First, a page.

Is it legal to keep tunebite MP3's after subscription expires?

vbimport

#1

OK, here’s my question. I subscribe to YahooMusic Unlimited and use tunebite to re-record the tracks to MP3’s for my MP3 player. YahooMusic has been bought out (or whatever) and will be discontinuing service. They will be changing to Rhapsody (I believe) with much higher subscription rates.

When my current subscription expires, can I legally keep the songs that I “tunebite-ed”? All the DRM WMA files will obviously not work anymore and will be deleted.

I really want to know what is legal and what is not.
(I’ve searched the forums and the internet but wasn’t really able to find a solid answer…if there is one.)

Thanks for any input


#2

Hi and Welcome!

at first, I would have a look into the contract (or terms of service) you agreed to when you joined this service.

If the music you paid for is considered as bought and not rented, then it is your right to use the backups you made. IMO and IANAL*

Michael
*: [U]I[/U] [U]A[/U]m [U]N[/U]ot [U]A[/U] [U]L[/U]awyer


#3

NO, it’s not safe and legal to maintain even after subscripiton has completed.


#4

You know,the same thing happened last summer with the msn music store,or something like that when they announced they’d be discontinuing supporting the servers and anyone who bought music from them was faced with losing it.But,as far as I know,if you keep the music for your personal use and don’t spread it over filesharing networks there shouldn’t be any problems with keeping the copies u have.After all I don’t get it why anyone still uses drm on the music they sell.I think I heard that nokia launched some time ago a service for selling music,which has drm in it. C’mon people,that’s not nice.


#5

Actually, depending on where you live, the use of TuneBite is an illegal act by itself.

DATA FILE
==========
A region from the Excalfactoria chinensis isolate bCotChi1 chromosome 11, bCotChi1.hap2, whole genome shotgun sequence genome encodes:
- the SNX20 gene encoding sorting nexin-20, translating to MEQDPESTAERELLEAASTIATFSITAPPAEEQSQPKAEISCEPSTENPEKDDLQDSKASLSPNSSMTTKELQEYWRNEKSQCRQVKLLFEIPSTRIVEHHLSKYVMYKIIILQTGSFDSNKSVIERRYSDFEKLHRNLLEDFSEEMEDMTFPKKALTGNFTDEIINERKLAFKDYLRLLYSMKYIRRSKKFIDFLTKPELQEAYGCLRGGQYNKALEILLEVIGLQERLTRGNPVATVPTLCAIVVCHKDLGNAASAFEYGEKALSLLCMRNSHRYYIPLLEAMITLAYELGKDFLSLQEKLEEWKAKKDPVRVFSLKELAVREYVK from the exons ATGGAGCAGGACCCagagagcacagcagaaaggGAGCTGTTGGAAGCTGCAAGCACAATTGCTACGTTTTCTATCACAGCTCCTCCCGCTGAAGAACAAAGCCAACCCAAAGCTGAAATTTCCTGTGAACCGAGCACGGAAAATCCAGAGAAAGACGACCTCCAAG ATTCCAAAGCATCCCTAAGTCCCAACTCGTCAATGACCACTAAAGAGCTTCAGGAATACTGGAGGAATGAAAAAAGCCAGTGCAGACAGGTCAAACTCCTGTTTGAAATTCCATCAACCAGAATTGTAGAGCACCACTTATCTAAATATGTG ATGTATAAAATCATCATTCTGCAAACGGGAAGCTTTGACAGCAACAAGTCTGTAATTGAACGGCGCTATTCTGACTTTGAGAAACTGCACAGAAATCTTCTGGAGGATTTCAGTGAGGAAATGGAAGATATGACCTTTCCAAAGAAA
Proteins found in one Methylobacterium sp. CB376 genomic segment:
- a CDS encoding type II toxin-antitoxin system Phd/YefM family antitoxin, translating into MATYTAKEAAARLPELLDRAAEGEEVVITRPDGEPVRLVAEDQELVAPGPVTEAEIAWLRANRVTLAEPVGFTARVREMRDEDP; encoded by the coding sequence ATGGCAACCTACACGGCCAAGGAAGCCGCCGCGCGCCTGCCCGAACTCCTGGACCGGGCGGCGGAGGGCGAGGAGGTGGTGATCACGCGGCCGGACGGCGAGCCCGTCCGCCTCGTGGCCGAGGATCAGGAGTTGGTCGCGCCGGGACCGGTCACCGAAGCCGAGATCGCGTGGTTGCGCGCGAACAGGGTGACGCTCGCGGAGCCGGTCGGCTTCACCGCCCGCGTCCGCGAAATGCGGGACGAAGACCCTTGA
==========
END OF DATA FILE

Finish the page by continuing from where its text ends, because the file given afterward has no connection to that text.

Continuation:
#6

Yeah,I seem to have heard this before on several occasions.Although I don’t get it why,if the drm is not cracked and the resulting files are just recordings of the original files.I could as well record them with the built in sound recorder from Windows…Of course this would suck cause the quality would be just horrible but this is another work around this.


#7

For any music you have bought to keep, I don’t see anything wrong with creating DRM-free versions of the music. In this case, it is like taping a purchased CD to play in a car stereo that only plays cassette tapes.

However, I’ve encounted mixed views of creating DRM-free versions of subscription music. For example, while it’s against the DMCA to circumvent anti-piracy measures on DRM protected songs, attempting to break DRM protection is not the same as re-recording the music. Also, if one deletes all their DRM-free versions when their subscription to the music expires, I can’t see any legal issue with this.

On the other hand, if one chooses to keep DRM-free copies of subscription music after it expires, this is like making a copies of DVD rentals to keep after the originals are returned. In this case, the user effectively has obtained music that they have not paid for. The risk of getting caught doing this is unlikely any worse than taping songs off the radio, unlike sharing songs over the Internet, but it’s not legal unless all the songs the user chose to re-record don’t have any restrictions by the artists or copyright holders on doing so.


#8

well, ok you might be right.but let’s talk itunes. As I heard they intend to give up drm,although some people said that your email address would be attached to every song u buy from them so it would’t be smart sharing them.But the best part is that u can upgrade the songs u have from them to drm free versions,but for a fee of 30 cents per song of course.what do you say about that,is it fair to have to pay once again for the songs u already bought?